Belgium has significant EV production, manufacturing approximately 72,000 EVs in 2021.

The Audi Brussels plant produced almost 44,000 EVs while the Volvo plant in Ghent manufactured almost 25,000 EVs in 2021, with approximately 15 percent of those cars being fully electric.  Volvo plans to significantly increase EV manufacturing capacity to make EV capacity account for around 60 percent of the plant’s total production capacity. Van Hool, a Belgian family-owned coachbuilder and manufacturer of buses, coaches, trolleybuses, and trailers, presented a completely new range of 100 percent zero emission buses in 2022, and has initiatives underway to modify existing heavy-duty trucks to fully electric. Netherlands-based VDL Bus & Coach which has manufacturing plants in Roeselare, Belgium has delivered nearly 700 electric buses since 2017, and has plans to modify existing inventories.

Belgium is among the top global importers and exporters of EVs. 

According to the U.S. International Trade Commission, between 2017 and 2019, Belgium’s imports increased the most (in percentage terms) among European countries – 1,070 percent – from 261 million in 2017 to over $3 billion in 2019.  During the same period, Belgium was Europe’s top exporter of EVs – with almost $5.6 billion in EV exports in 2019 – a 3,186 percent increase from 2017.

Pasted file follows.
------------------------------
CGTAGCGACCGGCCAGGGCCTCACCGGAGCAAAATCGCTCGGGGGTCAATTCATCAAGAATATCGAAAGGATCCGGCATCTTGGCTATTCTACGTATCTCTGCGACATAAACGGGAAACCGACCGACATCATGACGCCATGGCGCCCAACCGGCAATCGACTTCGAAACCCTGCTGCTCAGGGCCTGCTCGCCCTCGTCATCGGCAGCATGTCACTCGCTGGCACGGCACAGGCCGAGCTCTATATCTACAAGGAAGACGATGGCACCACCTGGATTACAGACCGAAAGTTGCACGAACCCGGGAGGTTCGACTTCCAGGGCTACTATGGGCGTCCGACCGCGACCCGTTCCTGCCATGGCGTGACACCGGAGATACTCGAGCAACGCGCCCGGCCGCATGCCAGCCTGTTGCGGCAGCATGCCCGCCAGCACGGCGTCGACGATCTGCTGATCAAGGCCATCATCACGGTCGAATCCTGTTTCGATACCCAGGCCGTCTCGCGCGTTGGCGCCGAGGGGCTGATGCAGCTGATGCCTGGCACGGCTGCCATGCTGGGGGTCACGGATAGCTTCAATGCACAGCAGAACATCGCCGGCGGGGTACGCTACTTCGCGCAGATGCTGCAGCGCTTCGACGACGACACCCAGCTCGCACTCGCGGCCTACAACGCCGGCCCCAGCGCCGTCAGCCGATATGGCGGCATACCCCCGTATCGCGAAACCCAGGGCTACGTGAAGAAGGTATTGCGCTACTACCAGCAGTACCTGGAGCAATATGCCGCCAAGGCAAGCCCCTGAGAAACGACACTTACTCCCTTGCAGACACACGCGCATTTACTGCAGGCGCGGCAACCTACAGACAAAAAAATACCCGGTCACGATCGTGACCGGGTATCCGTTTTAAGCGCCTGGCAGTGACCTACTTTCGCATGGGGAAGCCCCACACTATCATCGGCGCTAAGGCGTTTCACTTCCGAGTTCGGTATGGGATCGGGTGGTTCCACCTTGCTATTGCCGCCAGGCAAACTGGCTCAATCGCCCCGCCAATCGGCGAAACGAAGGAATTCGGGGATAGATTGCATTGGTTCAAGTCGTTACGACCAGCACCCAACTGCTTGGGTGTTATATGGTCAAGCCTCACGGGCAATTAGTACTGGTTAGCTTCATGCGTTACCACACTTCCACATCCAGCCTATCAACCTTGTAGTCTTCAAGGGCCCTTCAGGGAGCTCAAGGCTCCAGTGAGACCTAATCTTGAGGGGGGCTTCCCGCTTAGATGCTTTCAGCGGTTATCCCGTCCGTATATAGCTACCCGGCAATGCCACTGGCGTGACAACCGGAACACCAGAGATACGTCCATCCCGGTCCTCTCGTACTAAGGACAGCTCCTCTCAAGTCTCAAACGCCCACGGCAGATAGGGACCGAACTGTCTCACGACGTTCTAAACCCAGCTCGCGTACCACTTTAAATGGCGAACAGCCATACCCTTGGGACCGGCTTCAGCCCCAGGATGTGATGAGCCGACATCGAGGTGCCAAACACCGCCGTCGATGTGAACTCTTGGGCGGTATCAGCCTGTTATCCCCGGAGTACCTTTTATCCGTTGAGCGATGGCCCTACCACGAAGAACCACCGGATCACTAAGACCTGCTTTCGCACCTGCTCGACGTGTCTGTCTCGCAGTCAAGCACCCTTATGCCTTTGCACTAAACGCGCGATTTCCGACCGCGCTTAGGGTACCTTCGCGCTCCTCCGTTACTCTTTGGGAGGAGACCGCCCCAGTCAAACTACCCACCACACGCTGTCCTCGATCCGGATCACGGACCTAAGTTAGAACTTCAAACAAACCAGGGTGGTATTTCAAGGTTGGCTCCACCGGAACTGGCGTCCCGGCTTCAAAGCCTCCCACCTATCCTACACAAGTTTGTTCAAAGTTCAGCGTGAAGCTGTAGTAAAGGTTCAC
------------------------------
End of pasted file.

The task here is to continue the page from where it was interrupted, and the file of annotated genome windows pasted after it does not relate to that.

Those U.S. companies willing and able to invest in research and development of EV technologies, expanded product portfolios, and strategic partnerships will Belgian EV players can position themselves to capitalize on the Belgian EV market opportunities – particularly vis-à-vis battery technology advancements, fleet electrification, fast-charging infrastructure, smart charging solutions, and charging stations at public spaces, workplaces, and residential areas. Partnerships with automakers and governments can accelerate the deployment of charging infrastructure. U.S. companies specializing in components/inputs for advanced vehicles and/or other areas related to technology transition – including advanced powertrains, increased autonomy, software integration, advanced electronics, sensors, controls, etc. – may also find excellent prospects in Belgium.